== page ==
Over the past decade, service providers, enterprises and regional cloud service providers have benefitted from building or leveraging centralized data center and cloud architectures. However, a new class of applications is emerging that has a new set of requirements that cannot be met by a centralized cloud architecture. These applications are driven by a rise in new technologies such as artificial intelligence (AI), machine learning (ML) and the Internet of Things (IoT). This new class of applications demands that compute resources be deployed at the network edge, closer to users and things. 5G is another important technology that will accelerate the deployment of compute at the edge – however, the deployment of edge compute is not dependent on pervasive 5G deployment.
There are four main reasons why data processing needs to happen at edge locations for these new workloads:
- Low latency, especially round-trip delay, which becomes significant for a number of applications such as virtual reality, gaming and public safety.
- Bandwidth cost: with a dramatic rise in IoT, more and more data is being sent toward the central cloud. Data thinning at the edge can reduce bandwidth costs for applications like handling large numbers of video surveillance streams.
- Autonomy: ensuring that if the location is disconnected from the central cloud it will still perform; for example, in public safety applications with multiple sensors and actuators that may be interacting locally.
- Privacy: ensuring high confidence in the location of stored data to satisfy data sovereignty regulations and consumer privacy.
As the demand for distributed cloud increases, service providers, enterprises, regional cloud providers and colocation/exchange providers will need to build next-generation mini and micro data centers across multiple edge locations to meet new workload requirements. With this new architecture comes increased operational complexity and a need for a counterbalance – a highly automated network fabric that can make multiple edge locations appear as one logical unit in order to simplify the management of multiple remote data center sites.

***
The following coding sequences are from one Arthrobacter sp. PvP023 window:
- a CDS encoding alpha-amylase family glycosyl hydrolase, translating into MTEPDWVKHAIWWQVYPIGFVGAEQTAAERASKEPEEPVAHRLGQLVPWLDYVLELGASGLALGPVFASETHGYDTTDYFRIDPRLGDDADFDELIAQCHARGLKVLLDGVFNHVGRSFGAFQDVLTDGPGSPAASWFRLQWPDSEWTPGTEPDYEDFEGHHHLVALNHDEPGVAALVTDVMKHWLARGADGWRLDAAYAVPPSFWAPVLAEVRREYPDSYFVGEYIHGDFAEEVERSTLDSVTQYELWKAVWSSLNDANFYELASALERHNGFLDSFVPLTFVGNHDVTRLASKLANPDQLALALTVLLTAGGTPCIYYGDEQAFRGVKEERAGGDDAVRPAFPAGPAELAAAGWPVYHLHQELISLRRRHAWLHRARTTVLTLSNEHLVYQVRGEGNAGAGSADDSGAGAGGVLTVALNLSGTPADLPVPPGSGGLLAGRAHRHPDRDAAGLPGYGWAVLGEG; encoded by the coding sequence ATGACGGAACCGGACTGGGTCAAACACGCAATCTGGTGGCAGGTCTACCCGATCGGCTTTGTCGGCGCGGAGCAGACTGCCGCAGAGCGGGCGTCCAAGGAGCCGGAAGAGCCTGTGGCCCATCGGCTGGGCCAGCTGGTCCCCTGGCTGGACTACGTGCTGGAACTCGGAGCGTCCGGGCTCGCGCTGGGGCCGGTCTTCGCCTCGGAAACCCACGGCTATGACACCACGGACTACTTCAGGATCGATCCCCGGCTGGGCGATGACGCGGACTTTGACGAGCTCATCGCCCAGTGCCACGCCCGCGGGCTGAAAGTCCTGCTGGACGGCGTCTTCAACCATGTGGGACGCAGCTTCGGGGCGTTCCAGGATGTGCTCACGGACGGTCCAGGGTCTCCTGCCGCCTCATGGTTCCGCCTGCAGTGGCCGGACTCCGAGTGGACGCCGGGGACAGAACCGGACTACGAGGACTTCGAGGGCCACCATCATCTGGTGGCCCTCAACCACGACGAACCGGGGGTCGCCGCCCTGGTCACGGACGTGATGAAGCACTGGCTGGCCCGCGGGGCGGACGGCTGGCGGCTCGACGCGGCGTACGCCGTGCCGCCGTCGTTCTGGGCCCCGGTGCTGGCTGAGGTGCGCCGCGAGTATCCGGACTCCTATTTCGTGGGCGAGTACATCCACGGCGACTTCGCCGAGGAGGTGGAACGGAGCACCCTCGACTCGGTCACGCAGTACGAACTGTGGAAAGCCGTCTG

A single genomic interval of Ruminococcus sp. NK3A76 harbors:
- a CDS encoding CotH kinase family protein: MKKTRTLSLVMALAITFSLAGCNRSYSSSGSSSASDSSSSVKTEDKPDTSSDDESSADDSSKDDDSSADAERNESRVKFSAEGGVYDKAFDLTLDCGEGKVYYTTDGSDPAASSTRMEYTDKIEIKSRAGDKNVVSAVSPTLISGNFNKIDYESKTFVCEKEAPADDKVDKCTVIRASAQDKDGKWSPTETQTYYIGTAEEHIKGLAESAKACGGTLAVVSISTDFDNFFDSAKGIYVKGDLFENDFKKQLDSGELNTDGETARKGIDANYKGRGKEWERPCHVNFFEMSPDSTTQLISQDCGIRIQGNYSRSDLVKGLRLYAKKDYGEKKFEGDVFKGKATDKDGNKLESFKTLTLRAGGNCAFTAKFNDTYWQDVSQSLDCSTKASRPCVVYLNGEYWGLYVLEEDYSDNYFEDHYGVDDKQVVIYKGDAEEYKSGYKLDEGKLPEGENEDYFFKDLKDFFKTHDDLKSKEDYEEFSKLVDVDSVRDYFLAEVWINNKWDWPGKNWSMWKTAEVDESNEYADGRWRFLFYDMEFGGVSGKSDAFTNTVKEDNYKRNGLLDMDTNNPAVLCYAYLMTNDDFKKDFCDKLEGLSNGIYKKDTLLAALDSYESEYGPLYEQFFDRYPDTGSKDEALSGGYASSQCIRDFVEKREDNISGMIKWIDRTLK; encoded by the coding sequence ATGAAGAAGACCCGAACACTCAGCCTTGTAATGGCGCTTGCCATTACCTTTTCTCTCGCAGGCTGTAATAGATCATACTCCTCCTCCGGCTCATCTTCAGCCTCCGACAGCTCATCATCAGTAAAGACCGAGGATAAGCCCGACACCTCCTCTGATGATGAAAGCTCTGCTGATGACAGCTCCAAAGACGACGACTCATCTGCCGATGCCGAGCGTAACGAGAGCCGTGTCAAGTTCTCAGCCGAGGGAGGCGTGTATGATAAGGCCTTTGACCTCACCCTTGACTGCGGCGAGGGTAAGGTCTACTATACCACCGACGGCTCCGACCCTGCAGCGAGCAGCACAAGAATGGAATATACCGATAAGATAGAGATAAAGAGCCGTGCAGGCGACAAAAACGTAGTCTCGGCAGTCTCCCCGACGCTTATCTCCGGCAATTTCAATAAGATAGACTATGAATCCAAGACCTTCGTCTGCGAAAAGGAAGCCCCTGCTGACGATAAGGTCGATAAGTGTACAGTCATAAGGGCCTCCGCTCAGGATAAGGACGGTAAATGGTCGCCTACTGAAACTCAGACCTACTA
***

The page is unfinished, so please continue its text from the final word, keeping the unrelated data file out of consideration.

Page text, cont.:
Next-Generation Software-Defined Network Fabric for Distributed Cloud and 5G Edge
Pluribus Networks Adaptive Cloud Fabric™ (ACF), powered by the Netvisor® ONE network operating system, delivers a controllerless software-defined networking fabric that provides a VXLAN virtual overlay and is ideal for simplifying the networking required for distributed cloud.
The Adaptive Cloud Fabric can seamlessly scale across multiple data center locations, including centralized, near edge and far edge sites, and provides the following characteristics to deliver lower operational and capital costs, ultra-low latency and increased agility and resiliency:
- Geographically distributed locations tied together into one (or multiple) logical unit(s).
- Highly available and resilient network fabric with no single point of failure.
- Full network state and controller intelligence distributed to every node in the fabric that eliminates the complexity, cost and controller-to-switch latency incurred with external controller architectures.
- Advanced VXLAN services along with granular network slicing/segmentation, multi-tenant services and integrated network performance monitoring telemetry support.
- Easy administration and fabric automation through a single point of management from any switch through REST APIs or CLIs using Ansible, Pluribus UNUM and other tools.
- White box economics and freedom from legacy network constraints. The Pluribus Adaptive Cloud Fabric is powered by a wide range of open networking switches including hardware from Dell EMC, D-Link Systems and Edgecore, as well as the Pluribus Freedom™ Series network switches.